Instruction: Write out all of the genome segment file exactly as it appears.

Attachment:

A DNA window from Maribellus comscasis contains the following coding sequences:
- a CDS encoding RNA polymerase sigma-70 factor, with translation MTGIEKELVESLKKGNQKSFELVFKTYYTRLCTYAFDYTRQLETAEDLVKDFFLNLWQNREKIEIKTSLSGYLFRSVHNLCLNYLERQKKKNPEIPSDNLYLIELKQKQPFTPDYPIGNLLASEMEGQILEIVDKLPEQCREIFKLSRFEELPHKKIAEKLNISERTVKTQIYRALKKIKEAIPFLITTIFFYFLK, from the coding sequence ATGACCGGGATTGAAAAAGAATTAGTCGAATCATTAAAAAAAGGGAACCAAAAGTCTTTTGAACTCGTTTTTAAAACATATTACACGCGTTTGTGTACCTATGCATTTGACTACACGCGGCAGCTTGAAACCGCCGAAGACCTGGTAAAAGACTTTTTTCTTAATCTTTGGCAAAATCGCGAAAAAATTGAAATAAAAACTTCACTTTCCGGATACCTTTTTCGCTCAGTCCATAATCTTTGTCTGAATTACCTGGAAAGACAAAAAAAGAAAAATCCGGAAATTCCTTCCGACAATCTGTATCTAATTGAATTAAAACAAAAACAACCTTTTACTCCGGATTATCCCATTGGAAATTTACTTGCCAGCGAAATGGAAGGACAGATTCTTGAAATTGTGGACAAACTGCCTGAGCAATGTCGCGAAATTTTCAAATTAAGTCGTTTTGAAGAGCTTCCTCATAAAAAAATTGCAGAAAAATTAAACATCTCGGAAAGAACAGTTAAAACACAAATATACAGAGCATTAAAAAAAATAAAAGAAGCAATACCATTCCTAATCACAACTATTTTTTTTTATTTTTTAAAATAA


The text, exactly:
A DNA window from Maribellus comscasis contains the following coding sequences:
- a CDS encoding RNA polymerase sigma-70 factor, with translation MTGIEKELVESLKKGNQKSFELVFKTYYTRLCTYAFDYTRQLETAEDLVKDFFLNLWQNREKIEIKTSLSGYLFRSVHNLCLNYLERQKKKNPEIPSDNLYLIELKQKQPFTPDYPIGNLLASEMEGQILEIVDKLPEQCREIFKLSRFEELPHKKIAEKLNISERTVKTQIYRALKKIKEAIPFLITTIFFYFLK, from the coding sequence ATGACCGGGATTGAAAAAGAATTAGTCGAATCATTAAAAAAAGGGAACCAAAAGTCTTTTGAACTCGTTTTTAAAACATATTACACGCGTTTGTGTACCTATGCATTTGACTACACGCGGCAGCTTGAAACCGCCGAAGACCTGGTAAAAGACTTTTTTCTTAATCTTTGGCAAAATCGCGAAAAAATTGAAATAAAAACTTCACTTTCCGGATACCTTTTTCGCTCAGTCCATAATCTTTGTCTGAATTACCTGGAAAGACAAAAAAAGAAAAATCCGGAAATTCCTTCCGACAATCTGTATCTAATTGAATTAAAACAAAAACAACCTTTTACTCCGGATTATCCCATTGGAAATTTACTTGCCAGCGAAATGGAAGGACAGATTCTTGAAATTGTGGACAAACTGCCTGAGCAATGTCGCGAAATTTTCAAATTAAGTCGTTTTGAAGAGCTTCCTCATAAAAAAATTGCAGAAAAATTAAACATCTCGGAAAGAACAGTTAAAACACAAATATACAGAGCATTAAAAAAAATAAAAGAAGCAATACCATTCCTAATCACAACTATTTTTTTTTATTTTTTAAAATAA